Saturday, September 27, 2008
Blue Jays can't afford to get in a bidding war for Burnett
What can you say about the season A.J. Burnett just put in. He finished the 2008 season with 18-10 record and established career highs in almost every single pitching category. He set a career high with 18 wins, appeared in with 35 games while starting 34 games, pitched 221 1/3 innings, and led the American league with 231 strikeouts.
As a free agent this fall he will be hotly pursued by numerous teams with lots of money spend. But as much as the Blue Jays can't afford to lose him, they also can't afford to compete with the Yankees, Dodgers and Mets. They have some significant gaps in their lineup and to compete in the AL East they need to be filled. Lets face it the Jays like most teams work with a limited budget while the Yankees and Red Sox work under the principle that "the sky is the limit". Despite the injuries they still have a solid pitching staff though not nearly as good if it was healthy and included Burnett.
Burnett has been rather diplomatic and said all the right things. He has said on numerous occasions that he likes the team. But he has never said that he would like to stay so I'm guessing he could like other teams as much if the compensation was also to his liking. But you can tell from his demeanor that he has enjoyed the year and enjoys playing for Cito Gaston. In fact Cito did a classy thing in A.J.'s last start. Cito pulled Burnett at the start of the 9th inning so he could walk out to the mound one more time to get an ovation from the fans and they obliged by showering him with applause. The media reported today that the Jays have made a very nice offer to extend his contract. He obviously would make more if he left for free agency so he has some decisions to make.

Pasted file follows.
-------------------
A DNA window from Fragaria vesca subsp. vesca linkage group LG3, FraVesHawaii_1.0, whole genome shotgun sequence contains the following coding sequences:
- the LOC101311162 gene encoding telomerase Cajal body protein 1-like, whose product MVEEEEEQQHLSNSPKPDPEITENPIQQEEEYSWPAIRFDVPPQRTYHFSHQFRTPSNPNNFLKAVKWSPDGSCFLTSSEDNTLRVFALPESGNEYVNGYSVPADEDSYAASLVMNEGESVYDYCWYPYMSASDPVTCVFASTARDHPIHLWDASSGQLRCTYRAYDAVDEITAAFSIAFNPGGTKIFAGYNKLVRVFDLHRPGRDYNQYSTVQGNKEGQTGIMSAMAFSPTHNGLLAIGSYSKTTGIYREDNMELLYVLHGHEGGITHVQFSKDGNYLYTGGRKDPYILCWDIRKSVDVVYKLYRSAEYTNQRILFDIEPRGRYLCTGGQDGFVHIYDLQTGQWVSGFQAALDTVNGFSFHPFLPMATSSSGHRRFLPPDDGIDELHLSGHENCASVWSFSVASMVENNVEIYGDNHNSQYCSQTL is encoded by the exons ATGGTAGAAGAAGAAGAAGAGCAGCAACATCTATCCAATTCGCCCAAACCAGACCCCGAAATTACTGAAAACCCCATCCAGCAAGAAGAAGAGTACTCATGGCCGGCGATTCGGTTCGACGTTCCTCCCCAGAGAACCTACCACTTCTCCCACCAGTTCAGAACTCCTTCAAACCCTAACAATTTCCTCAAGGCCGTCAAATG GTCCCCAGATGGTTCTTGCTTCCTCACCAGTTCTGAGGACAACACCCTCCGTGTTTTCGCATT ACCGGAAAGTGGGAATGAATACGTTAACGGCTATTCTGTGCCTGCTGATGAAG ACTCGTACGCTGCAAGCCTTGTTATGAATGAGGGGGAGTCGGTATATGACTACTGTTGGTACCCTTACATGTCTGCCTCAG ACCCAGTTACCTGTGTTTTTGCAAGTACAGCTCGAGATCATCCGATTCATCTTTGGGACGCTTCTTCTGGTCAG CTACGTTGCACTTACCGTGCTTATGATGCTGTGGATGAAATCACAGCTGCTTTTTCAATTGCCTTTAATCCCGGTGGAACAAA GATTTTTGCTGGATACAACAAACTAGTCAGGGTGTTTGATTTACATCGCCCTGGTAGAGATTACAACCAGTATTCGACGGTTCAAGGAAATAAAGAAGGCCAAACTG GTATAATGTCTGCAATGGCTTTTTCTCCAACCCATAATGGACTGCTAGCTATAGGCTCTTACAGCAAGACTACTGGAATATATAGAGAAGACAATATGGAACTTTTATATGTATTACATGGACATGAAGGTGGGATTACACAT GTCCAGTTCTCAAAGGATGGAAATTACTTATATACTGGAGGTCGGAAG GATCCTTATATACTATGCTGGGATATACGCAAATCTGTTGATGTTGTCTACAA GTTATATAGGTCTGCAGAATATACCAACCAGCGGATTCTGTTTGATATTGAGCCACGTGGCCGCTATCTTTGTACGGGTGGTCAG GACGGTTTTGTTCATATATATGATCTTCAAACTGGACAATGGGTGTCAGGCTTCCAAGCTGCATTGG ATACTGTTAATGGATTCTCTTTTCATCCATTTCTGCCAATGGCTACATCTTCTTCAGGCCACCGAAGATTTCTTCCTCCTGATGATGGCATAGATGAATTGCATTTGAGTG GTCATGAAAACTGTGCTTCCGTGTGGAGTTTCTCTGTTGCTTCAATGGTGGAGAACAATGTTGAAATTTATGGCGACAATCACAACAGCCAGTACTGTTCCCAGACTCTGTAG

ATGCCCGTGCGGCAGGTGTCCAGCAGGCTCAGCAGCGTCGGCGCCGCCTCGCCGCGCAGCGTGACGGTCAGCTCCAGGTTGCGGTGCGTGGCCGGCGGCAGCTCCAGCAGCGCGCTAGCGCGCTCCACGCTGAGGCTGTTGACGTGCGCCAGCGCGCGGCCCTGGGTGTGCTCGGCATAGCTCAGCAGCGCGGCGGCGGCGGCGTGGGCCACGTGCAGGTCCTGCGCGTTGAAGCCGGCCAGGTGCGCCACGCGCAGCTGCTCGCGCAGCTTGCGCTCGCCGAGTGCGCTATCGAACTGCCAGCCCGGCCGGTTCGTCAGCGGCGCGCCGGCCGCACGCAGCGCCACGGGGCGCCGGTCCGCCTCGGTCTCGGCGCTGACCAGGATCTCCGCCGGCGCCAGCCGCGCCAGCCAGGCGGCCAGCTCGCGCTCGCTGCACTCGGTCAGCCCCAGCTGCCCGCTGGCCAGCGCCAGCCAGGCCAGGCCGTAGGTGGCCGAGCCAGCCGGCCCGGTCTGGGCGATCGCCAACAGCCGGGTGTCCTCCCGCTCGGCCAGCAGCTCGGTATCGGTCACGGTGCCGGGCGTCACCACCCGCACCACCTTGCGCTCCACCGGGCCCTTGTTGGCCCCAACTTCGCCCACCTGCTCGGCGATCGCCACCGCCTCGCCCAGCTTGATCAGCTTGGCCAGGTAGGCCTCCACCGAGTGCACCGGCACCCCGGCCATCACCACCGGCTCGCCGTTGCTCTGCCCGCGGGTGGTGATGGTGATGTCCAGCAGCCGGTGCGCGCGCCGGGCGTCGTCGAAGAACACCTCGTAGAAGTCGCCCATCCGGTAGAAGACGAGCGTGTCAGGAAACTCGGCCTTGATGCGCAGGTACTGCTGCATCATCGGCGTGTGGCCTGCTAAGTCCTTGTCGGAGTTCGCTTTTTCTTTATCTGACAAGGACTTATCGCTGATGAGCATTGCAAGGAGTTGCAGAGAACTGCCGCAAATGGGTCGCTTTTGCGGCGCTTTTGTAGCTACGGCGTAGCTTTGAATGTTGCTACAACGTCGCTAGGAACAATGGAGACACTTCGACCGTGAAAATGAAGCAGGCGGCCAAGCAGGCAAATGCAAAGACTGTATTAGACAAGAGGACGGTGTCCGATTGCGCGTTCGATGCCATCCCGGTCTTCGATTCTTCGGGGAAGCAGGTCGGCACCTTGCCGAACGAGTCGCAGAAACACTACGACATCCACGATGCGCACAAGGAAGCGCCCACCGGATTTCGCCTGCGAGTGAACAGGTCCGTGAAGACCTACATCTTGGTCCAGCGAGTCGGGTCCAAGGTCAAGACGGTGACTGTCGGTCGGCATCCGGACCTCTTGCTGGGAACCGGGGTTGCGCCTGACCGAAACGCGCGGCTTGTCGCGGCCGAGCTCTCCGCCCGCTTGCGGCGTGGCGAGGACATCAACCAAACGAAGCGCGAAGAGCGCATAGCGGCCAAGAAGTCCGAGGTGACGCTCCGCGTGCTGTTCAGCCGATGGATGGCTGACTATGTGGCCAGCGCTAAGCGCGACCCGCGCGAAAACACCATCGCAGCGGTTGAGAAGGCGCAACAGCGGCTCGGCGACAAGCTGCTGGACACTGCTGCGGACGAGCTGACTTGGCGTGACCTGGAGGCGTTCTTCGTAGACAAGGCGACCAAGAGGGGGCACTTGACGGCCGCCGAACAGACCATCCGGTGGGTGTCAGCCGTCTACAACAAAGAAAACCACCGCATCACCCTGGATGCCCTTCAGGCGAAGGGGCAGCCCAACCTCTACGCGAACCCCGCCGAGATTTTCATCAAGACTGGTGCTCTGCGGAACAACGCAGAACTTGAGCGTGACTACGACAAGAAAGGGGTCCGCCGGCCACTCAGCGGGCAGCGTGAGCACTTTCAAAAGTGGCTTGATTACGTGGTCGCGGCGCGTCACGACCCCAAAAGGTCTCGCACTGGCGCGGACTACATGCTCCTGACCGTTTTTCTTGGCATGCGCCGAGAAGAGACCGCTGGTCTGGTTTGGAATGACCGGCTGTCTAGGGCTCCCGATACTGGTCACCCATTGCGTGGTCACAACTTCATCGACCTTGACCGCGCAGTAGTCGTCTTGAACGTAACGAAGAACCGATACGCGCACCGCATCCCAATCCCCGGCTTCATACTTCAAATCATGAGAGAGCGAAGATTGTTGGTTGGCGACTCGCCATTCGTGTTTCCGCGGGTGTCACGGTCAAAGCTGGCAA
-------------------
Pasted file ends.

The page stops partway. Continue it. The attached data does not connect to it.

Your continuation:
But there are other concerns regarding Burnett. Until the second half of this season Burnett has been a .500 pitcher. Going into this season he was a career 69-66. Burnett is essentially a two-pitch pitcher, relying on the combination fastball and curveball. If he can't get his curveball over the plate for strikes, he often is forced to rely on his fastball which hitters will eventually get around on. And since his "Tommy John" surgery, he has lost some velocity on his fastball.
Perhaps this year he has finally matured into a complete pitcher. But there are other factors to consider. In 10 seasons he has had 30 or more starts just 3 times. Although he gets a lot of strikeouts, he also gives up a lot of walks and runs. Far too many for a pitcher who might become one of the highest paid in the game. And he has been injured far too many times in 10 seasons. This was his only healthy year in the seasons with the Jays. Considering he hit a career high in innings pitched this season, will that be followed by a season interrupted with injuries again? And lets not overlook the how much the Jays' bullpen contributed to his 18 wins. Burnett didn't have one single complete this season so he had to rely on the bullpen. This year's bullpen was the best in the majors and in those 18 wins, the bullpen just gave up 2 earned runs.
So it would be great to see Burnett pitching along side Halladay again next season for a dynamite 1-2 punch. But it wouldn't be prudent to overpay for his services. Because unlike the Yankees, the Jays can't spend their way out of mistakes.